Thanks for the insight, somebody also recently told me to plant them in colder spots to compensate for the early warm spell which is whats been happening,

I wonder if you could paint the trees with brown latex paint because white looks terrible.

cheers
Jeremy


Two options are to plant many different varieties that all have different natural blooming times and to plant those different varieties in different micro-climates such as higher/lower elevation, North/South facing slopes, near rocks or ponds - if you do as many of these things as you can, you'll maximize the chance that some of the trees will be in the optimum conditions for them every year no matter what nature throws at you.

On another extreme, I've been known to install those cheap white incandescent christmas tree lights on customers' trees if they only have a handful of trees to protect.

Also, painting the trunk brown will do the opposite of the white paint reflecting the sunlight and minimizing warm-up of the tree. We will also mix sharp sand in with the paint which helps deter chewing.
 
Cam Mitchell
Posts: 108
Location: W. CO, 6A
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I can't find a reference for this right at the moment.
I remember the Extension service suggesting to water under the tree, because it would keep the tree a little warmer.
 
Jeremy martin
Posts: 21
Location: Dixon, New Mexico Zone 6a
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Appreciate the input Micheal and Cam

Just read an article I found searching late blooming almond varieties and it did not look promising for zone 6a interesting article though. http://www.beesource.com/point-of-view/joe-traynor/march-blooming-almonds-an-answer-to-bee-problems/
 
Jeremy martin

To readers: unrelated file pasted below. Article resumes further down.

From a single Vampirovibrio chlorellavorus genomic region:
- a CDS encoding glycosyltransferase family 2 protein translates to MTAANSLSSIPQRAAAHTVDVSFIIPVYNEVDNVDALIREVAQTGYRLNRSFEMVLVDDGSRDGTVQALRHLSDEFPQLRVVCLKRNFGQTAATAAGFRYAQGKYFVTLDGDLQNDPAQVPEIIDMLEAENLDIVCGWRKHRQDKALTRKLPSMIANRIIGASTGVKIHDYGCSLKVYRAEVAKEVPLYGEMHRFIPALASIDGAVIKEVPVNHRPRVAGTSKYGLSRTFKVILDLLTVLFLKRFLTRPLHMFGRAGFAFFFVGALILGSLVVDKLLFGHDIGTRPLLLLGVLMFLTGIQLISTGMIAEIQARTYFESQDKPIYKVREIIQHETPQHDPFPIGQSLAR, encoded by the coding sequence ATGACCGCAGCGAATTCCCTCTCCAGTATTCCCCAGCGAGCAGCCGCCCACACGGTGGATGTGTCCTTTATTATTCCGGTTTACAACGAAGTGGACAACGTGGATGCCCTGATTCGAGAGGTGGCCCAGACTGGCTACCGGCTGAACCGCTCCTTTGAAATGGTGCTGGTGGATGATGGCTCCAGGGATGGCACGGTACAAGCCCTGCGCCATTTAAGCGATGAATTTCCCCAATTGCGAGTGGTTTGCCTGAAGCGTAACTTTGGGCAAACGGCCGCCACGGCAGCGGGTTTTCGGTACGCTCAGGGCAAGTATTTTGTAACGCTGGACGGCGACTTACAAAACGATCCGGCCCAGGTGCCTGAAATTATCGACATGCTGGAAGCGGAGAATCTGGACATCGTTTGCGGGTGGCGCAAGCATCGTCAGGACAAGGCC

Posts: 21
Location: Dixon, New Mexico Zone 6a
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Doing more research I will share what I can find

Here is some information on a type of late blooming apples

Late Flowering apple tree Reinette d'Armorique when translated into french Pippin Armorica

http://www.dalicom.com/en/produits/view/87
http://www.mordusdelapomme.fr/spip.php?article67
http://www.ecomusee-rennes-metropole.fr/conserver-les-collections/vegetaux/item/reinette-d-armorique.html
http://37.59.58.36/conservatoire/pommes/reinette-darmorique
 
Cam Mitchell
Posts: 108
Location: W. CO, 6A
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Jeremy martin wrote:Appreciate the input Micheal and Cam

Just read an article I found searching late blooming almond varieties and it did not look promising for zone 6a interesting article though. http://www.beesource.com/point-of-view/joe-traynor/march-blooming-almonds-an-answer-to-bee-problems/

NP, Jeremy.
If you're interested, I found this apricot, whose pit can be used like an almond: http://www.starkbros.com/products/fruit-trees/apricot-trees/stark-sweetheart-apricot
 
Jeremy martin
Posts: 21
Location: Dixon, New Mexico Zone 6a
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Nice, wonder when they bloom?